tails in Ouriemi et al. (2009 Part 2).
Figure 11 presents the phase diagram of the dune pat
terns in the plane Repipe, Ga(hf/d)2. We choose this
plane to exhibit both the threshold for incipient particle
motion controlled by the Shields number and that for dune
instability predicted to be controlled by the Reynolds num
ber in the linear stability analysis. In this plane, the pre
dicted threshold for particle motion (0 0.12) is the
dashed line. The predicted instability threshold is the hor
izontal solid line. The dotted line indicates the domain
of validity of the algebraic law relating the dimensionless
particle flux to the Shields number found by Ouriemi et
al. (2009 Part 1) and thus indicates the domain of valid
ity of the instability threshold prediction of Ouriemi et al.
(2009 Part 2).
The three regimes of 'no motion', 'flat bed in motion',
and 'small dunes' are well delineated by these boundaries
in the given limit of validity. Clearly, the threshold for
incipient particle motion and that for small dune instabil
ity are observed to differ as there is a large region of 'flat
7th International Conference on Multiphase Flow,
ICMF 2010, Tampa, FL, May 30 June 4, 2010
bed in motion' without any dune formation. The thresh
old prediction of the simple linear stability with a single
adjustable parameter that we have taken to be realistic,
Rec oc 1/p z 37.5 with p 0.43 (Cassar, Nicolas
& Pouliquen 2005), provides a correct boundary for the
'small dune' instability. Furthermore, the regimes of 'vor
tex dunes' and 'sinuous dunes' seem separated and their
thresholds also well described by the Reynolds number of
the pipe as a control parameter.
Conclusions
In summary, we have proposed a twophase model to de
scribe bedload transport in the laminar viscous regime,
i.e. the flux of particles in a flat mobile bed submitted
to laminar flows. The fluid phase has been assumed to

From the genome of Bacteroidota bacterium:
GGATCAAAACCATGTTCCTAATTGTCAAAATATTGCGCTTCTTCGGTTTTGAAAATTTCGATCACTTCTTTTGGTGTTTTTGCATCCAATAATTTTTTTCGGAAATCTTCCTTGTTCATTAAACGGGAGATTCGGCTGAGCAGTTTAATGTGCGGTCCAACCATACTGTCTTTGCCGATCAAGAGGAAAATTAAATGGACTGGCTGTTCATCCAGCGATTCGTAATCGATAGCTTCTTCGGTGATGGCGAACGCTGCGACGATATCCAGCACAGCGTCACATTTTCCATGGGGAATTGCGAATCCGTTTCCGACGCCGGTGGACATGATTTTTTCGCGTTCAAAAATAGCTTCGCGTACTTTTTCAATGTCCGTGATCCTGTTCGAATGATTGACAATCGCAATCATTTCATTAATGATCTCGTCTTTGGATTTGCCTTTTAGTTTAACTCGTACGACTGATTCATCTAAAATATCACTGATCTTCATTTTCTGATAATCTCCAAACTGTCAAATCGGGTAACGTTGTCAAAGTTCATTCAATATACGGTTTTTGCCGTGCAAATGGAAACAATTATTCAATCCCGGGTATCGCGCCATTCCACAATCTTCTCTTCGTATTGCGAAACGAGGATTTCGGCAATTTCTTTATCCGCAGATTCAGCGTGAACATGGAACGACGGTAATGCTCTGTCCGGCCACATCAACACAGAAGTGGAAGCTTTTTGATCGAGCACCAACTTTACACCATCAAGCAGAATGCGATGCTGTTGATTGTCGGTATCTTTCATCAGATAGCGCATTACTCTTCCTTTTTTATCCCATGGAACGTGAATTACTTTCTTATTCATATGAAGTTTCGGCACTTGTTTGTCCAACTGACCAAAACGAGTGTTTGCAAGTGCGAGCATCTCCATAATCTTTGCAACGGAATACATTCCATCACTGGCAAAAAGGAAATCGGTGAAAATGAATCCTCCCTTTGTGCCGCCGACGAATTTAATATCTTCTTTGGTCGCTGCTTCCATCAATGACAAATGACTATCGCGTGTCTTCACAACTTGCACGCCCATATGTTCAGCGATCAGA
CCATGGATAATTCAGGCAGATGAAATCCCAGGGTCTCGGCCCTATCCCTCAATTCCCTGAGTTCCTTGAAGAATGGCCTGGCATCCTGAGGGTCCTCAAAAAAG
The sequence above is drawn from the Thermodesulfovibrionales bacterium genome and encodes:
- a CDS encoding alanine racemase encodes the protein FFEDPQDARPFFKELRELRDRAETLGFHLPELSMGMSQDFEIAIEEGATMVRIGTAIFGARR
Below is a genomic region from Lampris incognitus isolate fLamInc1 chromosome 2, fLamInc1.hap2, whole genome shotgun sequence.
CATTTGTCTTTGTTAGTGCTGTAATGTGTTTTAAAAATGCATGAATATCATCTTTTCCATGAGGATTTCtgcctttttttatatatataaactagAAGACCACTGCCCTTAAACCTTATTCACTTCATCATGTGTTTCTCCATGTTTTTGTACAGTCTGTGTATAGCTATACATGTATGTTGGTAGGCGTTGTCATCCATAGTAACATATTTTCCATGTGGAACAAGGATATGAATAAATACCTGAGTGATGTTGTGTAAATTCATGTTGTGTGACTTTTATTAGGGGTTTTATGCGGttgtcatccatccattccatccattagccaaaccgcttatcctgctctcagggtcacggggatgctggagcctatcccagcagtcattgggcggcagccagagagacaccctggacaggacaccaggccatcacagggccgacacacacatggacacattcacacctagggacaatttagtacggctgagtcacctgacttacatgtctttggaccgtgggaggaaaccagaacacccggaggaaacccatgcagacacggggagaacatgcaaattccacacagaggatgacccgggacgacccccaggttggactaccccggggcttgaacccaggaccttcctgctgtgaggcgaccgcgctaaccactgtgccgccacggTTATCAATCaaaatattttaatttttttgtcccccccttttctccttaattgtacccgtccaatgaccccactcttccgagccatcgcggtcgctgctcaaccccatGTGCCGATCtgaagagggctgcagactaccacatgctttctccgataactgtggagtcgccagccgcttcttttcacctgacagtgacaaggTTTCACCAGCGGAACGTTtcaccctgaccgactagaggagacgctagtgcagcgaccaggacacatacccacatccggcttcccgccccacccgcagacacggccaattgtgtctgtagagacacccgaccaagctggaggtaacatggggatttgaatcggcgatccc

be a Newtonian viscous liquid with Einstein dilute vis
cosity formula applied to the concentrated situation while
the particle phase to have Coulomb solid friction with the
shear stress proportional to the pressure.
We have applied this continuum model to bedload trans
port in pipe flows. The relevant equations have been found
to be the Brinkman equation for the fluid phase and the
momentum balance equation for the mixture. They have
been solved numerically but also analytically. A very sim
ple analytical model, valid when the Poiseuille flow is not
significantly perturbed, finds that the bedload thickness
varies linearly with the Shields number whereas the parti
cle flux cubically with it.
We have compared these predictions with experimental
observations in pipe flow. The cubic law for the particle
flux seems satisfactory for describing the velocity of the
kinematic waves which are triggered at the entrance of
the tube as well as the timeevolution of the bed height in
conditions of bedload transport for pipe flows.
We have also examined the different dune patterns which
are observed when a bed composed of spherical particles
is submitted to a shearing flow in a pipe. 'Small dunes'
present small amplitudes and only exist in laminar flow.
'Vortex dunes' are characterized by the existence of vor
tices at their front and are found either in laminar or turbu
lent flow. 'Sinuous dunes', showing a double periodicity,
appear in turbulent flow. While the threshold for incipient
motion is determined by the Shields number, that for dune
formation seems to be described by the Reynolds number.
To predict the small dune formation, we have performed
a simple linear stability analysis. This analysis containing
the basic ingredient of the destabilizing fluid inertia and
stabilizing gravity is found sufficient to provide realistic
predictions.
The twophase nature of the problem has been only ac
counted for in the particle conservation equation in the
present study and thus a full twophase analysis should be
performed in the future, in particular through full three
7th International Conference on Multiphase Flow,
ICMF 2010, Tampa, FL, May 30 June 4, 2010
dimensional computations as undertaken in Chauchat &
M6dale (2010) and in the accompanying paper (Chauchat
etal. 2010).
Acknowledgement
Funding from the Institut Francais du P6trole and Agence
National de la Recherche (Project Dunes ANR073_18
3892) are gratefully acknowledged.